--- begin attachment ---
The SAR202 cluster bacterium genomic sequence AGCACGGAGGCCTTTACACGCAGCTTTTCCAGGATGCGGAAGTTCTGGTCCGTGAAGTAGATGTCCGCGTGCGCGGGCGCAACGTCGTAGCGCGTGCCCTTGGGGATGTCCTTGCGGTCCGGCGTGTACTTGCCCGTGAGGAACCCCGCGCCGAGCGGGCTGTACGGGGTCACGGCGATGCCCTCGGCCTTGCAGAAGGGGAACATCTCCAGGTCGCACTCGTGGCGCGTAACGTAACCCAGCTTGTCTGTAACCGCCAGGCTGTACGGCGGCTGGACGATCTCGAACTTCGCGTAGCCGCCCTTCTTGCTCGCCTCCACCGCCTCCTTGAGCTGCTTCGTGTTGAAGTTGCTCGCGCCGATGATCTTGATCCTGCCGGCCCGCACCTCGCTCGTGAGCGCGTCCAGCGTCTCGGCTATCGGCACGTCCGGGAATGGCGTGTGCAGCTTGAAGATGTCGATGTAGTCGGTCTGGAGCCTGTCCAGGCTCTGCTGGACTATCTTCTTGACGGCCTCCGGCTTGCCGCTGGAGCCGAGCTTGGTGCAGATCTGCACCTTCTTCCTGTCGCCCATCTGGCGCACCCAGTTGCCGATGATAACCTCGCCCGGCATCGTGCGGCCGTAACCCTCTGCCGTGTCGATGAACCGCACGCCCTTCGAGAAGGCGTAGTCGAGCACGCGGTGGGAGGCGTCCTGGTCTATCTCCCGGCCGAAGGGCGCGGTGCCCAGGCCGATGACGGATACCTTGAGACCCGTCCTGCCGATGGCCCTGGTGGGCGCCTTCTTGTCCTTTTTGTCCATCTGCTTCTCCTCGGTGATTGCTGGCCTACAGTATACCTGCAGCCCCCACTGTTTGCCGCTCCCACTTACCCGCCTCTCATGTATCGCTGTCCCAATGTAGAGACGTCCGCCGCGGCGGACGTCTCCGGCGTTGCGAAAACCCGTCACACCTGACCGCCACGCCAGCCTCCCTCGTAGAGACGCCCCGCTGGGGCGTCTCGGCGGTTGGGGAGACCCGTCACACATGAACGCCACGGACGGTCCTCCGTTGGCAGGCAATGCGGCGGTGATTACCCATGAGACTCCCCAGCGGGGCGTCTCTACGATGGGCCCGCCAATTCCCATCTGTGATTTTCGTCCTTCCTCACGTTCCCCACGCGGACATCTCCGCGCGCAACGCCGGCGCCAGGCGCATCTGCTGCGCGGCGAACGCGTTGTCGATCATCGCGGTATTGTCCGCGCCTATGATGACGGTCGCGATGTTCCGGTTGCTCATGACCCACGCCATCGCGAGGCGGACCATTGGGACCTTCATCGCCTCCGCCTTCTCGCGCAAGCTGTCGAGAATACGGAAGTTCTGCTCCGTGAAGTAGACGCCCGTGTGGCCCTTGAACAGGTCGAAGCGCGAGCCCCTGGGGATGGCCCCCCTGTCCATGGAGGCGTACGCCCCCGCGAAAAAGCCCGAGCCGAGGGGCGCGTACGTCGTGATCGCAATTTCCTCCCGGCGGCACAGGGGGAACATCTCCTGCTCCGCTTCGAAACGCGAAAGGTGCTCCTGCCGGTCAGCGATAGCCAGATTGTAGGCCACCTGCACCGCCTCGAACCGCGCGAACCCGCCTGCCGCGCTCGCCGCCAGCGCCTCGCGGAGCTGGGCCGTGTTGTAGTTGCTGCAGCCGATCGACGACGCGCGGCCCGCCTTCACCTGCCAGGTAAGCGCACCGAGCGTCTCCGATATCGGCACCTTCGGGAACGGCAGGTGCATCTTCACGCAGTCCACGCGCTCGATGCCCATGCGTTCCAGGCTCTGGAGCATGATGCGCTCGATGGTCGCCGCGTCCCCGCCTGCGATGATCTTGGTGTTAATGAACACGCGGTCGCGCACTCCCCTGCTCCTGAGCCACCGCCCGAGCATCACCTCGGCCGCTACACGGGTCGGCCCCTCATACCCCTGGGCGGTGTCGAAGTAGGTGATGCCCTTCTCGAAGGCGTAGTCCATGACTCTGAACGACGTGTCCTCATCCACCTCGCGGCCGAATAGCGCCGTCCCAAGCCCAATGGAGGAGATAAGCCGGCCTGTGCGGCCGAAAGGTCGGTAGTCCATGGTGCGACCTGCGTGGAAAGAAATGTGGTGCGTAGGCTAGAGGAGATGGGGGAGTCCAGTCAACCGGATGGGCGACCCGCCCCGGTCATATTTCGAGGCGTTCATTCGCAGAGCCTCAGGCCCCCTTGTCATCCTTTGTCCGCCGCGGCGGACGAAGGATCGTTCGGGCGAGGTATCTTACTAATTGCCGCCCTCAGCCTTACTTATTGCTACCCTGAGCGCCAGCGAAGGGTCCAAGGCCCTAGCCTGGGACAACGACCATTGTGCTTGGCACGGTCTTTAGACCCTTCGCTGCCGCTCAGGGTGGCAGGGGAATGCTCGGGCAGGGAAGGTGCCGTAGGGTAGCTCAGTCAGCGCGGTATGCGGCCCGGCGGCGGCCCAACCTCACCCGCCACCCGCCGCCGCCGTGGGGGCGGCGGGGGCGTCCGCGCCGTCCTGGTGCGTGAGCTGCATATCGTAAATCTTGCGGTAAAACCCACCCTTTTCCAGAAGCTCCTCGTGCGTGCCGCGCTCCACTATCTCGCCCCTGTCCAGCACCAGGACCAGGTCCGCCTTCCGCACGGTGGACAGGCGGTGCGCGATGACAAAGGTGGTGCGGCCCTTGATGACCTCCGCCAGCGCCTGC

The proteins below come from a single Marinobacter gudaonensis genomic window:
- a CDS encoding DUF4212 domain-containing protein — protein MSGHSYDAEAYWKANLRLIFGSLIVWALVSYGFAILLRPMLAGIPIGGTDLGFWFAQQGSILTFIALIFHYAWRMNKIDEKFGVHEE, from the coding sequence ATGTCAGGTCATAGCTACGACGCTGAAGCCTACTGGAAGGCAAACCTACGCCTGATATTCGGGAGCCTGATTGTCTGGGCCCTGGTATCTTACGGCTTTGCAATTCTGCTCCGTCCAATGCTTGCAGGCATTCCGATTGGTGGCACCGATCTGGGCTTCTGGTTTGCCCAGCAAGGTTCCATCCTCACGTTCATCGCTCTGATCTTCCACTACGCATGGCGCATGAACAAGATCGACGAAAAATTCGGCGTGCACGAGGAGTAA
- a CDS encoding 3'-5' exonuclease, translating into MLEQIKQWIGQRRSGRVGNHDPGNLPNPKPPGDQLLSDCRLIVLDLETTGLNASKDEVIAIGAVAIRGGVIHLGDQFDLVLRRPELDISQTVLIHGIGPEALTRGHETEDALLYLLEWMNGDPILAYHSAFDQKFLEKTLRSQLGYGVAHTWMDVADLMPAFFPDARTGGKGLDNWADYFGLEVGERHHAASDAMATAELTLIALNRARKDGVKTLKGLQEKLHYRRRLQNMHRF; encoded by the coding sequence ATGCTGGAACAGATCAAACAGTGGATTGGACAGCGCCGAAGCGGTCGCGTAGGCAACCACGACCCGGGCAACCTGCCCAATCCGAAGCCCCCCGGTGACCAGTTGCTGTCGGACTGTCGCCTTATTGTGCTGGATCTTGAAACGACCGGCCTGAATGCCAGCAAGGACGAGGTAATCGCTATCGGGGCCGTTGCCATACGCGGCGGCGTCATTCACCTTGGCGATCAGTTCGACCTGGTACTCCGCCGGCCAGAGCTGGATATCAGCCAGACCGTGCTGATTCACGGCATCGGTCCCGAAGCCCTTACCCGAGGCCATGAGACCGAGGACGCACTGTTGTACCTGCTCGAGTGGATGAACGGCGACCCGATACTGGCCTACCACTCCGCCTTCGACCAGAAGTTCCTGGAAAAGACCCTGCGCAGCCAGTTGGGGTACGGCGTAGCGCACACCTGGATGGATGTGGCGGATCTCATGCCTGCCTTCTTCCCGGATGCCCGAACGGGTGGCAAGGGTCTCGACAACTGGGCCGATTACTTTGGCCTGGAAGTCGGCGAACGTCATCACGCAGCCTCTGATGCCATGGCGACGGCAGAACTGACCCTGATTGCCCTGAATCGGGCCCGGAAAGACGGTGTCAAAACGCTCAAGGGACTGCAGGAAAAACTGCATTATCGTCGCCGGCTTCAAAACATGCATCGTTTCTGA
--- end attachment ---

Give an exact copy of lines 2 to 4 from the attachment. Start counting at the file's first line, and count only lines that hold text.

The proteins below come from a single Marinobacter gudaonensis genomic window:
- a CDS encoding DUF4212 domain-containing protein — protein MSGHSYDAEAYWKANLRLIFGSLIVWALVSYGFAILLRPMLAGIPIGGTDLGFWFAQQGSILTFIALIFHYAWRMNKIDEKFGVHEE, from the coding sequence ATGTCAGGTCATAGCTACGACGCTGAAGCCTACTGGAAGGCAAACCTACGCCTGATATTCGGGAGCCTGATTGTCTGGGCCCTGGTATCTTACGGCTTTGCAATTCTGCTCCGTCCAATGCTTGCAGGCATTCCGATTGGTGGCACCGATCTGGGCTTCTGGTTTGCCCAGCAAGGTTCCATCCTCACGTTCATCGCTCTGATCTTCCACTACGCATGGCGCATGAACAAGATCGACGAAAAATTCGGCGTGCACGAGGAGTAA
- a CDS encoding 3'-5' exonuclease, translating into MLEQIKQWIGQRRSGRVGNHDPGNLPNPKPPGDQLLSDCRLIVLDLETTGLNASKDEVIAIGAVAIRGGVIHLGDQFDLVLRRPELDISQTVLIHGIGPEALTRGHETEDALLYLLEWMNGDPILAYHSAFDQKFLEKTLRSQLGYGVAHTWMDVADLMPAFFPDARTGGKGLDNWADYFGLEVGERHHAASDAMATAELTLIALNRARKDGVKTLKGLQEKLHYRRRLQNMHRF; encoded by the coding sequence ATGCTGGAACAGATCAAACAGTGGATTGGACAGCGCCGAAGCGGTCGCGTAGGCAACCACGACCCGGGCAACCTGCCCAATCCGAAGCCCCCCGGTGACCAGTTGCTGTCGGACTGTCGCCTTATTGTGCTGGATCTTGAAACGACCGGCCTGAATGCCAGCAAGGACGAGGTAATCGCTATCGGGGCCGTTGCCATACGCGGCGGCGTCATTCACCTTGGCGATCAGTTCGACCTGGTACTCCGCCGGCCAGAGCTGGATATCAGCCAGACCGTGCTGATTCACGGCATCGGTCCCGAAGCCCTTACCCGAGGCCATGAGACCGAGGACGCACTGTTGTACCTGCTCGAGTGGATGAACGGCGACCCGATACTGGCCTACCACTCCGCCTTCGACCAGAAGTTCCTGGAAAAGACCCTGCGCAGCCAGTTGGGGTACGGCGTAGCGCACACCTGGATGGATGTGGCGGATCTCATGCCTGCCTTCTTCCCGGATGCCCGAACGGGTGGCAAGGGTCTCGACAACTGGGCCGATTACTTTGGCCTGGAAGTCGGCGAACGTCATCACGCAGCCTCTGATGCCATGGCGACGGCAGAACTGACCCTGATTGCCCTGAATCGGGCCCGGAAAGACGGTGTCAAAACGCTCAAGGGACTGCAGGAAAAACTGCATTATCGTCGCCGGCTTCAAAACATGCATCGTTTCTGA